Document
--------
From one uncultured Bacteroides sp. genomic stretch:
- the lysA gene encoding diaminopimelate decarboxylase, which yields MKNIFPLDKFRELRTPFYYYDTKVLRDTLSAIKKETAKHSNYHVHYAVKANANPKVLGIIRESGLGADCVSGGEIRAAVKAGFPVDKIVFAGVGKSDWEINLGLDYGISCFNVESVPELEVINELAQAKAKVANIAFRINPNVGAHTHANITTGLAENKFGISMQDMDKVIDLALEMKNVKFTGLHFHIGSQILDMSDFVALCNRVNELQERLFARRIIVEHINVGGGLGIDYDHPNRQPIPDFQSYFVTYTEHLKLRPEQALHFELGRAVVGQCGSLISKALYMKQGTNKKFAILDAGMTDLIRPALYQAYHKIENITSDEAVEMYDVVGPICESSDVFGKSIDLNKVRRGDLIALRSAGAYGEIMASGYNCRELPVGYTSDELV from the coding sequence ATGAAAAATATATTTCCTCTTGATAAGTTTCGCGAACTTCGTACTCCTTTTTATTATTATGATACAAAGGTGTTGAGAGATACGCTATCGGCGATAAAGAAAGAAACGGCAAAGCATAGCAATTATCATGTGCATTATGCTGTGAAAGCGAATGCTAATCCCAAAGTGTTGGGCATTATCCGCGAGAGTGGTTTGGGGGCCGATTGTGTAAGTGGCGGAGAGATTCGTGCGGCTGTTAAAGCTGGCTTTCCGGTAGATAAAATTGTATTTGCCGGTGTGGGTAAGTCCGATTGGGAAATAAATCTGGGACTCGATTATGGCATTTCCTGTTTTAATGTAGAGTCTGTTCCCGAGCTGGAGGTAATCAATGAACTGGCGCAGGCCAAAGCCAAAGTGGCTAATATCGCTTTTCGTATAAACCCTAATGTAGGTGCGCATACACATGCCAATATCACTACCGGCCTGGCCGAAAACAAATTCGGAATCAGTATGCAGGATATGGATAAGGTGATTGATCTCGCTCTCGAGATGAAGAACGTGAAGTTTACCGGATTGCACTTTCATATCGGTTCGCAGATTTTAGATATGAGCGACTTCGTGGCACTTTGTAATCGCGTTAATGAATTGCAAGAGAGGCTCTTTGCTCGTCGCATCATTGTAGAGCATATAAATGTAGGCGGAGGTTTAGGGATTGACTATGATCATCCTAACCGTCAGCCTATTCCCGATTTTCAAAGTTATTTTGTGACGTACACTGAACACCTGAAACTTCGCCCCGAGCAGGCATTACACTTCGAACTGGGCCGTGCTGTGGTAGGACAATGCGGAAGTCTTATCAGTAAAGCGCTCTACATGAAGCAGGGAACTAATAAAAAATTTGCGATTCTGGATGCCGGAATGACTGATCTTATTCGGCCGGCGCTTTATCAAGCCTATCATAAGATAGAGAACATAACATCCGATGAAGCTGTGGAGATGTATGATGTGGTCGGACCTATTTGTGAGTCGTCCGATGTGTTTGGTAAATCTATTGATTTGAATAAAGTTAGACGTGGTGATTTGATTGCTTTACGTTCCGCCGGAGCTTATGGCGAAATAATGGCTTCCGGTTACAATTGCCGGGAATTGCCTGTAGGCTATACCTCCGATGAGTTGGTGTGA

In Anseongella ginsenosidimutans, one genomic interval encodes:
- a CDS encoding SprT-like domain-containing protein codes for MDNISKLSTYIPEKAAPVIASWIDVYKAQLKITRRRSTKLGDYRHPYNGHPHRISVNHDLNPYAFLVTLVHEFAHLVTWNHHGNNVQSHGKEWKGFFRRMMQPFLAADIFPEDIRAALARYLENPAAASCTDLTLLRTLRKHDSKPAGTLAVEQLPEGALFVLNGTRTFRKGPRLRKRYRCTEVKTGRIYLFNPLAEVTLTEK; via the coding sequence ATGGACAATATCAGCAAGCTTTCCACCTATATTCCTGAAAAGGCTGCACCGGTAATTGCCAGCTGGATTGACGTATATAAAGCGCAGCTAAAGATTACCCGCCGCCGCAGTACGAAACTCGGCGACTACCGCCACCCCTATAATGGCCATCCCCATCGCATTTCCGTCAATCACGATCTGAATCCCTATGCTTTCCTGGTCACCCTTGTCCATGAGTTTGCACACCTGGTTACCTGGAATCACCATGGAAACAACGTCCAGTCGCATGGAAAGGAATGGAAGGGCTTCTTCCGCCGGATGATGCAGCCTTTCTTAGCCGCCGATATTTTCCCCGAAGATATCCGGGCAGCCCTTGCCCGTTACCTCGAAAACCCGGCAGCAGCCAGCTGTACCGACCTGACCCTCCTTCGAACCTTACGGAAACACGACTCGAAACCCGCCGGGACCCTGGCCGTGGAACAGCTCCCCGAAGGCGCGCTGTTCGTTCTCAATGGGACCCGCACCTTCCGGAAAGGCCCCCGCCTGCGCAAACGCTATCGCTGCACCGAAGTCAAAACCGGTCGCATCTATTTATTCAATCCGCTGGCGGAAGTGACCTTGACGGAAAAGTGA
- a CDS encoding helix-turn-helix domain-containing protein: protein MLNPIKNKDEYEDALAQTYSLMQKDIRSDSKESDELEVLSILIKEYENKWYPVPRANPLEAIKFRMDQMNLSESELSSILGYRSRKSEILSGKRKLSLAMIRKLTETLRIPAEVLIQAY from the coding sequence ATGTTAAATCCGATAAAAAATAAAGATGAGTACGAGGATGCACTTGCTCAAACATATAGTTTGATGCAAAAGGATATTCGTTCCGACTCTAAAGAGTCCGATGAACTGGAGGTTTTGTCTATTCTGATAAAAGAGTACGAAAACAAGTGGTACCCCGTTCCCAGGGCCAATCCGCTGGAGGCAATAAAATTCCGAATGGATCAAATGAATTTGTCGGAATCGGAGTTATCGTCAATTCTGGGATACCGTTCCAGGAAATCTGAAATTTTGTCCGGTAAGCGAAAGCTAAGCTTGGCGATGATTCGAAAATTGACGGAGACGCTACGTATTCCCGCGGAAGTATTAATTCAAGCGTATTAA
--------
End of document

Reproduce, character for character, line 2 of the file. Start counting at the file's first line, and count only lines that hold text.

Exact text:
- the lysA gene encoding diaminopimelate decarboxylase, which yields MKNIFPLDKFRELRTPFYYYDTKVLRDTLSAIKKETAKHSNYHVHYAVKANANPKVLGIIRESGLGADCVSGGEIRAAVKAGFPVDKIVFAGVGKSDWEINLGLDYGISCFNVESVPELEVINELAQAKAKVANIAFRINPNVGAHTHANITTGLAENKFGISMQDMDKVIDLALEMKNVKFTGLHFHIGSQILDMSDFVALCNRVNELQERLFARRIIVEHINVGGGLGIDYDHPNRQPIPDFQSYFVTYTEHLKLRPEQALHFELGRAVVGQCGSLISKALYMKQGTNKKFAILDAGMTDLIRPALYQAYHKIENITSDEAVEMYDVVGPICESSDVFGKSIDLNKVRRGDLIALRSAGAYGEIMASGYNCRELPVGYTSDELV from the coding sequence ATGAAAAATATATTTCCTCTTGATAAGTTTCGCGAACTTCGTACTCCTTTTTATTATTATGATACAAAGGTGTTGAGAGATACGCTATCGGCGATAAAGAAAGAAACGGCAAAGCATAGCAATTATCATGTGCATTATGCTGTGAAAGCGAATGCTAATCCCAAAGTGTTGGGCATTATCCGCGAGAGTGGTTTGGGGGCCGATTGTGTAAGTGGCGGAGAGATTCGTGCGGCTGTTAAAGCTGGCTTTCCGGTAGATAAAATTGTATTTGCCGGTGTGGGTAAGTCCGATTGGGAAATAAATCTGGGACTCGATTATGGCATTTCCTGTTTTAATGTAGAGTCTGTTCCCGAGCTGGAGGTAATCAATGAACTGGCGCAGGCCAAAGCCAAAGTGGCTAATATCGCTTTTCGTATAAACCCTAATGTAGGTGCGCATACACATGCCAATATCACTACCGGCCTGGCCGAAAACAAATTCGGAATCAGTATGCAGGATATGGATAAGGTGATTGATCTCGCTCTCGAGATGAAGAACGTGAAGTTTACCGGATTGCACTTTCATATCGGTTCGCAGATTTTAGATATGAGCGACTTCGTGGCACTTTGTAATCGCGTTAATGAATTGCAAGAGAGGCTCTTTGCTCGTCGCATCATTGTAGAGCATATAAATGTAGGCGGAGGTTTAGGGATTGACTATGATCATCCTAACCGTCAGCCTATTCCCGATTTTCAAAGTTATTTTGTGACGTACACTGAACACCTGAAACTTCGCCCCGAGCAGGCATTACACTTCGAACTGGGCCGTGCTGTGGTAGGACAATGCGGAAGTCTTATCAGTAAAGCGCTCTACATGAAGCAGGGAACTAATAAAAAATTTGCGATTCTGGATGCCGGAATGACTGATCTTATTCGGCCGGCGCTTTATCAAGCCTATCATAAGATAGAGAACATAACATCCGATGAAGCTGTGGAGATGTATGATGTGGTCGGACCTATTTGTGAGTCGTCCGATGTGTTTGGTAAATCTATTGATTTGAATAAAGTTAGACGTGGTGATTTGATTGCTTTACGTTCCGCCGGAGCTTATGGCGAAATAATGGCTTCCGGTTACAATTGCCGGGAATTGCCTGTAGGCTATACCTCCGATGAGTTGGTGTGA